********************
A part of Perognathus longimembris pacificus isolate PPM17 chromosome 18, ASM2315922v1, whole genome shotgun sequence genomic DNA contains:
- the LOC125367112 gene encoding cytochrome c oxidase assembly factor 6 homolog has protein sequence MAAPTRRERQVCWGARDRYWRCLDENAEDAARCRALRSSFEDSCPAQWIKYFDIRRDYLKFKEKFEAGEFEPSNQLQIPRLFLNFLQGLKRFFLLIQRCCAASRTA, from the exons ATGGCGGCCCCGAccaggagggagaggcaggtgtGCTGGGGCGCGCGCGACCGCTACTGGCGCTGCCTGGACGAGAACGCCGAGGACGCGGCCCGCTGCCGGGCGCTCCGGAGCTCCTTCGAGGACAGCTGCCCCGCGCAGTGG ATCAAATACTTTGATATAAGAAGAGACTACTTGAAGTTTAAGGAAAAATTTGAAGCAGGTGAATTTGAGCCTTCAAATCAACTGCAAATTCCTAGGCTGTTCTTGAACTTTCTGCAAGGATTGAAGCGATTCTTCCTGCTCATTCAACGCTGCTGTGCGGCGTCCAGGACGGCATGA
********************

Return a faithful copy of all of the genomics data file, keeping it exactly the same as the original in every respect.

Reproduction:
A part of Perognathus longimembris pacificus isolate PPM17 chromosome 18, ASM2315922v1, whole genome shotgun sequence genomic DNA contains:
- the LOC125367112 gene encoding cytochrome c oxidase assembly factor 6 homolog has protein sequence MAAPTRRERQVCWGARDRYWRCLDENAEDAARCRALRSSFEDSCPAQWIKYFDIRRDYLKFKEKFEAGEFEPSNQLQIPRLFLNFLQGLKRFFLLIQRCCAASRTA, from the exons ATGGCGGCCCCGAccaggagggagaggcaggtgtGCTGGGGCGCGCGCGACCGCTACTGGCGCTGCCTGGACGAGAACGCCGAGGACGCGGCCCGCTGCCGGGCGCTCCGGAGCTCCTTCGAGGACAGCTGCCCCGCGCAGTGG ATCAAATACTTTGATATAAGAAGAGACTACTTGAAGTTTAAGGAAAAATTTGAAGCAGGTGAATTTGAGCCTTCAAATCAACTGCAAATTCCTAGGCTGTTCTTGAACTTTCTGCAAGGATTGAAGCGATTCTTCCTGCTCATTCAACGCTGCTGTGCGGCGTCCAGGACGGCATGA